29 December 2008

Insignia Bluetooth Headset - One Year Later

It's been nearly a year since I acquired my Bluetooth headset.  In that time, the headphones have served me well.  Unfortunately, on a recent trip, the headphone finally succumbed to the abuse they've endured; the plastic that connects the two ear phones snapped -- likely twisted a bit too far in my laptop case.  However, over the course of the year, I learned a few things I thought others would find useful:

  1. The connection to my laptop required two profiles: one for the headset functionality (mono) and one for the headphones (stereo).   This was very much true in Windows XP, but a little different in Vista.
  2. I had to disable the headset services in Vista to get the stereo headphone functionality to operate consistently.  On my Dell, this was done by opening the BlueTooth service in the Control Panel (or from the System Tray).  I selected the Insignia device and picked Properties.  In the Properties dialog, there's a services tab that showed what BlueTooth services were available from the device.  On my computer, the services listed were: audio sink, headset and remote control.  The audio sink is the service required for stereo headphone operation and the remote control is required for controlling Windows Media Player through the controls on the headphones.  Headset functionality provides mono sound and microphone services (for things like Skype or gaming).  By enabling and disabling the services I needed, I could get the functionality I wanted consistently.  A few people have e-mailed or comments about trouble they had hearing sound or getting the microphone to work.  From my experience, having the right services selected was key to getting everything working.  
  3. Based on the service in the Bluetooth profile you've selected, up to two audio devices would be displayed in the sound setup in Vista - either stereo headphones or a mono headset.  The headset device was also tied to a recording device - the microphone.  I would select one or the other device as the "default device" to enable use of a specific function.
  4. I would have to occasionally connect my headphones to my computer, select the service in the Bluetooth configuration and then select the right device in the sound properties to get everything work.  In addition, I would sometimes have to cycle the power on the headphones in the event that the right connection didn't get established immediately.  I found that if I had all services enabled on the headphones, the mono headset service took priority over the stereo mode.  Although I could listen to music, it was not the best experience.

In all, I am and was very happy with the headphones.  In fact, I recently returned to Best Buy to get a replacement set.  However, I was a bit distracted by a pair of Samsung Bluetooth headphones (don't remember the model), which looked a little nicer and with a similar battery runtimes.  I tried them out for a few days and although they seemed to "get" automatic switching between profiles (the device figured out that I wanted to listen to music vs. using Skype), had better ear cups and were generally a bit nicer, they were $10 more expensive and required you to charge the headphones using a dedicated AC adapter, which I though was kind of silly.  In addition, I didn't have the best experience using them with my mobile phone (oddly also a Samsung), so I returned them.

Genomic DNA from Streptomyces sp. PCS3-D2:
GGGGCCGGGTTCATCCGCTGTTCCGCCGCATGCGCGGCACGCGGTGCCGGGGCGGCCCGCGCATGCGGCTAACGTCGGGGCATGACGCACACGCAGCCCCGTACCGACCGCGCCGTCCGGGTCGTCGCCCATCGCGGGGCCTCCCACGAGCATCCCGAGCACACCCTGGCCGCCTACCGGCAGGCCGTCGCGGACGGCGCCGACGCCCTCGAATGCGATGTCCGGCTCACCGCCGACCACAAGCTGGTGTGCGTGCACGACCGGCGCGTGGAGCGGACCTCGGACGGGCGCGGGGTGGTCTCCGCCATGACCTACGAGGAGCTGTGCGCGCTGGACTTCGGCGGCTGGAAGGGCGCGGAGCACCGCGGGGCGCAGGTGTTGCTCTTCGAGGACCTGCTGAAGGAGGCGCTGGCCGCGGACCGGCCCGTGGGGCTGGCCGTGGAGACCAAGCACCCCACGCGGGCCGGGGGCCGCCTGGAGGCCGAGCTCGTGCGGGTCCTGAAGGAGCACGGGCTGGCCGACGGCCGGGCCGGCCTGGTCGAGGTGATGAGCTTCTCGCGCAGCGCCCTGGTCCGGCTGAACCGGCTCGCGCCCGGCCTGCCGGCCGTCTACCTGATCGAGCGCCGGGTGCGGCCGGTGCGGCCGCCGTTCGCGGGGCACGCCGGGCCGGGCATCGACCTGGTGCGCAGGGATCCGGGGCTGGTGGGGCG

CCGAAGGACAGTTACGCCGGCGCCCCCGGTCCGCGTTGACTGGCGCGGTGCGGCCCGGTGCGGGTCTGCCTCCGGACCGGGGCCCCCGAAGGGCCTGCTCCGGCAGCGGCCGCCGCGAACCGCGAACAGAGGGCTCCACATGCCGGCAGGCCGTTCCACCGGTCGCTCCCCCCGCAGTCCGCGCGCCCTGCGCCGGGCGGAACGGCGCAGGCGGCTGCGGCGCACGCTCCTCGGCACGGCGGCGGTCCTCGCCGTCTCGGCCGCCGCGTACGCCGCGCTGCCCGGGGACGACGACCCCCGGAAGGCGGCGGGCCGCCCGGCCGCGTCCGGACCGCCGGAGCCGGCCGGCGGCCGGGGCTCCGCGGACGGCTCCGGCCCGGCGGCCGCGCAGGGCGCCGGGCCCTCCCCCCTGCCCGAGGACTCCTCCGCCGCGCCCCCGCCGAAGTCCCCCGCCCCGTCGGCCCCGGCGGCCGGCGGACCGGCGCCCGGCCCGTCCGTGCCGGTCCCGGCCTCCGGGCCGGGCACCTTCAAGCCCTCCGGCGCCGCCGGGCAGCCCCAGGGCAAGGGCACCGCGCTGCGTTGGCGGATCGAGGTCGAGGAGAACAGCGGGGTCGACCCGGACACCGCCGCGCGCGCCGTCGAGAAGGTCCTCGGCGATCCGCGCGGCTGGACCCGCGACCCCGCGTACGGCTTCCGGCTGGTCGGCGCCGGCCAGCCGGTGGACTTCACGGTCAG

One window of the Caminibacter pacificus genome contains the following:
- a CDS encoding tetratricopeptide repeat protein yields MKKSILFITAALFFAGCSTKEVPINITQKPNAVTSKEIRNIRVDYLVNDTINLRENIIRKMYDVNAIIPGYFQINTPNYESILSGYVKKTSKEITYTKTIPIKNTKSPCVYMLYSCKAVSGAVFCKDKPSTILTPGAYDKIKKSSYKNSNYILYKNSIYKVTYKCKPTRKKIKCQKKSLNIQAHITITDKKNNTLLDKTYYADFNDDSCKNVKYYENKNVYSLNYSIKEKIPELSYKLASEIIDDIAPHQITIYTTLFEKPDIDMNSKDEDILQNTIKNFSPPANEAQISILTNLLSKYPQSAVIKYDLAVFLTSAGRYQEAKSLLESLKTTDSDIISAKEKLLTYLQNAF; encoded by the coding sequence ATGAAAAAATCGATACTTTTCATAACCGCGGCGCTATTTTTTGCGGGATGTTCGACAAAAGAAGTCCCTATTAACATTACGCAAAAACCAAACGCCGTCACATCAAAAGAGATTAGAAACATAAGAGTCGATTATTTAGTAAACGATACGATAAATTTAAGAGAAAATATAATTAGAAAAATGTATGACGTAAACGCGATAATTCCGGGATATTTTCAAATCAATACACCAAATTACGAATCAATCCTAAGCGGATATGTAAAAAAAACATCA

At this point, I'm not sure sure if I'll simply get a replacement set of Insignia headphones or find another brand.  That said, I would still recommend the Insignia set if you're looking for a decent quality, wireless headphone.

03 December 2008

Gilbane Boston 2008 and SharePoint

As I finish up my presentations at the Gilbane Boston conference, I am still struck by the number of questions surrounding SharePoint.  During my "SharePoint in the Enterprise" talk, a number of attendees asked about whether SharePoint could be a stand along ECM solution.  Others were concerned about integration with 3rd party products -- specifically how SharePoint could co-exist with other technologies. Still others were interested in how to test applications built on top of SharePoint.

These are all excellent questions.  During my presentation, I covered a good many of them.  However, if you're still struggling to understand where SharePoint would fit or what functionality it provides in the box, I'd recommend picking up a copy of the SharePoint Report 2009 from CMS Watch.  The 242 page report covers virtually every aspect of SharePoint and gives pointed advice on everything from development on the platform, what's in and out of the box and, in this latest release, reviews of more than 20 add-on products that supplement SharePoint's functionality.

I'll admit I'm a bit biased -- I was the lead analyst on the report.  However, for the price, there's little chance you could hire a consultant to provide the same insight.  If, however, you're also hoping to get input from a consultant, Consejo has recently developed an offering which includes a copy of the report, in addition to a specific assessment of how SharePoint might fit in your environment. 

To learn more about our new SharePoint Assessment offering, please e-mail sales@consejoinc.com.